Simple Household Alternatives to Plastic

When I was asked if I wanted to have a stall at the Nancledra Eco-Awareness Fayre I had no idea what to expect but I did know that I wanted to support the local children in their campaign to reduce plastics. My stall showcased a range of household items to help people see how they could reduce their plastic waste with minimal effort and cost.

Reduce, Reuse, Recycle

Product Swaps to Reduce Plastic Waste

One of the easiest ways to reduce plastic waste is through simple product swaps. Here are some of the ones which now feature in my home:


1. Switch your toothbrush to a bamboo one. This article goes into some depth with regard to whether these toothbrushes are fully biodegradable, bristles and all. I have gone for one with charcoal enhanced bamboo bristles and I figure that it is a step in the right direction even if the bristles are not found to be fully biodegradable.


2. Buy cotton buds with a stem made out of cardboard rather then plastic. Plastic cotton bud stems are a regular occurrence on our beaches due to people flushing them down the toilet but with an increasing selection of  environmentally friendly alternatives this is something we can all easily change.


3. Reduce the number of beauty products that you use and look for non plastic packaging. As an example I now use coconut oil as a cleanser, conditioner and body moisturiser and reuse the jars for other beauty products. It is also now possible to buy a range of solid bar products such as shampoo, conditioner, deodorant, perfume and moisturiser from shops like Lush, all nicely packaged in a paper bag.


4. Buy loose leaf tea instead of tea bags. I was amazed when I  learnt that most tea bags were sealed with plastic but this is an easy one to resolve. It also gives you an excuse to shop locally and try a huge range of different teas.



5. Switch to biodegradable glitter – when I heard that children’s nurseries were banning glitter because of micro-plastics it was almost a step too far for me. It was therefore with joy in my heart that I discovered that a range of businesses were specialising in biodegradeable glitter. This one by EcoStardust is made from plant cellulose; Eucalyptus Trees would you believe!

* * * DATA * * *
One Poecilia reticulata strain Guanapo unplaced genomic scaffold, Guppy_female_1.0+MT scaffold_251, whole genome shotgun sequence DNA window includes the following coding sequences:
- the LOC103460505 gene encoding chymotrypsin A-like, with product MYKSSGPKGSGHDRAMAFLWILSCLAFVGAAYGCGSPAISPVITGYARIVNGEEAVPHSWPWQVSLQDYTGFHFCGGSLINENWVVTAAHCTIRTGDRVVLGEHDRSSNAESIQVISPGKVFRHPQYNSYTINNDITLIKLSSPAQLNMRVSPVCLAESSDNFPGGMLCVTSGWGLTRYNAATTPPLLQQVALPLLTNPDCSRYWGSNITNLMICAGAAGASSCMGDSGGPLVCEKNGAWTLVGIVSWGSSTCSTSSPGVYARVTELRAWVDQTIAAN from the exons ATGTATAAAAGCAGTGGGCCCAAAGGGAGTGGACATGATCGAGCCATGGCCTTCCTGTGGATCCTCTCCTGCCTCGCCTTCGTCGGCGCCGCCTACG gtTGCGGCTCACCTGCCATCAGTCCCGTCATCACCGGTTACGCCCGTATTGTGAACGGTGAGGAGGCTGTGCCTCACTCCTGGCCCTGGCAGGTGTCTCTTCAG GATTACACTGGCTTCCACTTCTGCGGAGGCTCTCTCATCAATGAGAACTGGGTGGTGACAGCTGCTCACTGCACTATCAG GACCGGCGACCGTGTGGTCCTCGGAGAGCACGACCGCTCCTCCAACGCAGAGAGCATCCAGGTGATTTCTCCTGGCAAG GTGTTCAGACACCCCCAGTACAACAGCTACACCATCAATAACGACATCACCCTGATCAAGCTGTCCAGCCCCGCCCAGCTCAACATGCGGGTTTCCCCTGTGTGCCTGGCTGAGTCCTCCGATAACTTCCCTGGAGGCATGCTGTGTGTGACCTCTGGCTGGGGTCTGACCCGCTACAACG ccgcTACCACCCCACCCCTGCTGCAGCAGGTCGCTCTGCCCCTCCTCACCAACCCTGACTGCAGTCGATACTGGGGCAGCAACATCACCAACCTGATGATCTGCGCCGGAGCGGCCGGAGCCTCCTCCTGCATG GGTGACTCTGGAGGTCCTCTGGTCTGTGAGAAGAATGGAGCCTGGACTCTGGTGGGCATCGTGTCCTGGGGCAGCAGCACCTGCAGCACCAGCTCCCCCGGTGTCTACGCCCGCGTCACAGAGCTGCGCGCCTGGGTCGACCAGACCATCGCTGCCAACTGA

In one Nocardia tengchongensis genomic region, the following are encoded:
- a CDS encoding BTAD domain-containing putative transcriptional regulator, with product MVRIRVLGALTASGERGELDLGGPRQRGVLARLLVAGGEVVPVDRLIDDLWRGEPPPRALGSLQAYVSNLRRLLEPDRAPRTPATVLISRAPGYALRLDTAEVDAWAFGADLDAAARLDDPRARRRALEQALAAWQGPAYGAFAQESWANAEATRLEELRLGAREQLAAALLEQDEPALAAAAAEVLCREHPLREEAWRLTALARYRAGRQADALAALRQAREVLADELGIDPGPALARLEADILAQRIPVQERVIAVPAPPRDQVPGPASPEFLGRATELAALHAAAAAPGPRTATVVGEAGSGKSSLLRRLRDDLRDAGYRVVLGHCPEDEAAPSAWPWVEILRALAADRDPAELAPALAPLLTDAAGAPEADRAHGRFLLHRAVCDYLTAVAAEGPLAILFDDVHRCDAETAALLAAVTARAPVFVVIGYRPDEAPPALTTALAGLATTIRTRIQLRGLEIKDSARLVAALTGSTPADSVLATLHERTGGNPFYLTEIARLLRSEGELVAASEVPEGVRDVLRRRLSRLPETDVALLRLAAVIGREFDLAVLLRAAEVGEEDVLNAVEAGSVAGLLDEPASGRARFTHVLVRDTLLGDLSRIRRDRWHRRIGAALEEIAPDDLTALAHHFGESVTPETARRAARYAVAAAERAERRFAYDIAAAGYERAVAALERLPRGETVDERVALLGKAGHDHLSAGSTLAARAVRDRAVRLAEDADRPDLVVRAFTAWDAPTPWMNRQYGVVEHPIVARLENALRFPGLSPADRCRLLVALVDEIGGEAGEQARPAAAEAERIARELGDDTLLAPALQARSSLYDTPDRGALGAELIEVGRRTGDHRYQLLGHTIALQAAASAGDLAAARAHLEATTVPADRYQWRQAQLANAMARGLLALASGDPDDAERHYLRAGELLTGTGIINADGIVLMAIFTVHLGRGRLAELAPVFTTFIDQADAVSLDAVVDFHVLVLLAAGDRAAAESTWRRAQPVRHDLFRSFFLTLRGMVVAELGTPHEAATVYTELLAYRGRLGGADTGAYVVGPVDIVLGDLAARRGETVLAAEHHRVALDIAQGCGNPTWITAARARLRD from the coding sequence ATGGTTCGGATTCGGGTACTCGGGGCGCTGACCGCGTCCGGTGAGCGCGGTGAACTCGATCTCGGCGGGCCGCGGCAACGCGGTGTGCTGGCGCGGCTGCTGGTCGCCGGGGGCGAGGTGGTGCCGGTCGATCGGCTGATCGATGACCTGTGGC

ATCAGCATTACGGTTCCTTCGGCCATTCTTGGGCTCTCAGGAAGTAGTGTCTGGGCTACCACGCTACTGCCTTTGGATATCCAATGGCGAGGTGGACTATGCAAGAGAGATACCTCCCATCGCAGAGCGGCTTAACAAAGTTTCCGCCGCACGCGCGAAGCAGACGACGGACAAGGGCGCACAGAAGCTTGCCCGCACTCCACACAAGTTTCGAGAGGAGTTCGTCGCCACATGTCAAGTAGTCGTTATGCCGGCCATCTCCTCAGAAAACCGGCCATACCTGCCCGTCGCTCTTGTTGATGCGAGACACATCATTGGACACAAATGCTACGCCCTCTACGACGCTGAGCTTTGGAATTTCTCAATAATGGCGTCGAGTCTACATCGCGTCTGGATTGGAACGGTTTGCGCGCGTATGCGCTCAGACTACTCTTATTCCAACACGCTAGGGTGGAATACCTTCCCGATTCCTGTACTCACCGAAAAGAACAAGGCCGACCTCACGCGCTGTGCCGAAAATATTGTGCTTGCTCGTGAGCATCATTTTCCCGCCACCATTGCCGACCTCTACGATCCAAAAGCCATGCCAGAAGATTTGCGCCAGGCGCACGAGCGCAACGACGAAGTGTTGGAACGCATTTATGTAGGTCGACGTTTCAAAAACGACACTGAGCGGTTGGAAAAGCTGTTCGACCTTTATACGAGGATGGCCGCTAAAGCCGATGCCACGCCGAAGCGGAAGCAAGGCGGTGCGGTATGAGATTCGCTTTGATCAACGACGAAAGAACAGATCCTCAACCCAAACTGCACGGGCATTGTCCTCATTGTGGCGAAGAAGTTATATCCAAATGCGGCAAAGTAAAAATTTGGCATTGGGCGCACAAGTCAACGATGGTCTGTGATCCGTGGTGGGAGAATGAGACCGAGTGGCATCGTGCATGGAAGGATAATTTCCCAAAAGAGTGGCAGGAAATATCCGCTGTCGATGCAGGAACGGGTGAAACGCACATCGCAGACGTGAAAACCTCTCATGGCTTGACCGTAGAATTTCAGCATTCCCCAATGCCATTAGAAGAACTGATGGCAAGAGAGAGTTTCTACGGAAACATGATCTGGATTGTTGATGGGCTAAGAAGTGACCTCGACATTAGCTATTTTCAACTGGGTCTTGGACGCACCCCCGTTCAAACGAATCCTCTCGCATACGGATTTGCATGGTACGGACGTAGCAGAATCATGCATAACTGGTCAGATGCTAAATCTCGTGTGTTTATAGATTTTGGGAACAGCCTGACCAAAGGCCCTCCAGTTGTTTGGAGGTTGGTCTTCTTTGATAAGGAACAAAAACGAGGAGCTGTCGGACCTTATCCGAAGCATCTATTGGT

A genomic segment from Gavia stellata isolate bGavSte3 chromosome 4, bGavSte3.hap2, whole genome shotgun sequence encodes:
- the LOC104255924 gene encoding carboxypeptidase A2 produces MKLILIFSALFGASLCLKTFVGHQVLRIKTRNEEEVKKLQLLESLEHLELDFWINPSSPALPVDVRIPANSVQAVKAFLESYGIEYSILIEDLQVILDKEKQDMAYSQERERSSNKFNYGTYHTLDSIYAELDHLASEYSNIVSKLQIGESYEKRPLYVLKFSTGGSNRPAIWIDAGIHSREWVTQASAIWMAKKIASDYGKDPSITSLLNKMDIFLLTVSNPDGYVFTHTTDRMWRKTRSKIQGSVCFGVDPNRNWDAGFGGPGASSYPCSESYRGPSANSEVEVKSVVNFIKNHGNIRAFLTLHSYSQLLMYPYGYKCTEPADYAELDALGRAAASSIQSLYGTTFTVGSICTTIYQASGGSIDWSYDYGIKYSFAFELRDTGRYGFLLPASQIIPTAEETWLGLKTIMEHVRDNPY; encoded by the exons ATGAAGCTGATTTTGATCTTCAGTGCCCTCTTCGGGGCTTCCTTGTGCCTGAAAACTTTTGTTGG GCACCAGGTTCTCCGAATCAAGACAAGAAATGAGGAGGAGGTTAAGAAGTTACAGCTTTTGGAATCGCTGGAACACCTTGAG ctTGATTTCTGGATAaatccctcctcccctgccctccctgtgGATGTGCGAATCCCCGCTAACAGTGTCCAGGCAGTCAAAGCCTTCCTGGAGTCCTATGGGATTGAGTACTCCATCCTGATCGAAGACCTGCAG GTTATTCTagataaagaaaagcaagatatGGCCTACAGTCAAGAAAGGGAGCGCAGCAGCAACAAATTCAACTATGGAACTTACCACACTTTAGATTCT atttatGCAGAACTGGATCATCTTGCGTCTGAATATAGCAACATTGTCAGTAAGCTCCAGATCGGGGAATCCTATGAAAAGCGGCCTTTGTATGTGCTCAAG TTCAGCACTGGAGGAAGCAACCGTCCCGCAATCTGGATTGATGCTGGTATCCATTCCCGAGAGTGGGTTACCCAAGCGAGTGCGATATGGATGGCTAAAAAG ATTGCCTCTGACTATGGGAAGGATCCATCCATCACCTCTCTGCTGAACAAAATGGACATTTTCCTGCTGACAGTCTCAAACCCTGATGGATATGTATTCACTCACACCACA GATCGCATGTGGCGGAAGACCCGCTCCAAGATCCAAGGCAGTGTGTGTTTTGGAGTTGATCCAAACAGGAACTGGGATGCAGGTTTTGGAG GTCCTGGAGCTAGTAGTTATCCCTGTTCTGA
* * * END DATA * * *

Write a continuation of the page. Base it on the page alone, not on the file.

6. Stop buying the plastic plug-ins and scented candles wrapped in plastic, switching to natural air fresheners instead. This is a win-win as not only do you cut down on plastic waste but you also avoid the chemicals found in synthetic scents and paraffin candles.



7. Shop Locally – this has to be one of the simplest ways of reducing plastic packaging, whilst supporting your local fruit and veg shops at the same time. Local butchers seem to be open to customers taking in their own containers for meat purchases as well.



8. Buy a reusable coffee cup and water bottle. I would recommend buying good quality ones so that they last for a long time. And yes, that is a plastic sandwich box you see in the picture but if you have plastic containers, make good use of them to save using cling film – just make sure that they are BPA free.



9. Try making your own natural cleaning products using a few simple ingredients and reusing your old cleaning bottles. It has taken me a few months but all of my cleaning products are now natural, reducing my exposure to chemicals and plastic bottle usage.



10. Buy a natural scouring pad for your washing up to avoid plastic fibres going out with the wash water. Made from plant fibres, you can buy them from your local health food store. I have to admit I wasn’t convinced at first but once wet it expands and becomes much softer. I am now a convert.


11. Buy or make your own beeswax wraps as an alternative to cling film. They are great to use and I now have a number which I use for sandwiches, crackers, cake and covering food in the fridge.



Where it is not possible or easy to switch to a plastic free alternative just try your best to buy plastic which can be recycled. We are so dependant on plastic now in our everyday lives that it is no mean feat to go plastic free.


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8 thoughts on “Simple Household Alternatives to Plastic”

  1. Well done Lisa, you are keeping me on track with reducing everyday plastic use. I particularly like the glitter and the toilet cleaner. I will try taking my own containers to the butcher next as meat packaging is ridiculous.
    Keep up the blogging 🙂

  2. This really is a great post thank you. I have managed to convert the family to wooden toothbrushes. My next challenge is to source tooth powder, not in plastic tubs. Do you have any suggestions, please? Even Lush haven’t sussed the issue yet.

    1. Thank you. I am ashamed to say that I am leaving toothpaste till last after hearing that natural toothpaste is pretty foul tasting. Normal toothpaste is meant to be quite bad in terms of chemicals though as well as the plastic aspect so it is something I want to do. Let me know if you have any luck as I’d be really interested to hear how you found it. I have a feeling you would need to make your own but I might be wrong….

    1. That’s great, thank you. I actually prefer all of the swaps that we have made so far – the only one I have had a few ‘teething’ problems with so far is my bamboo toothbrush.

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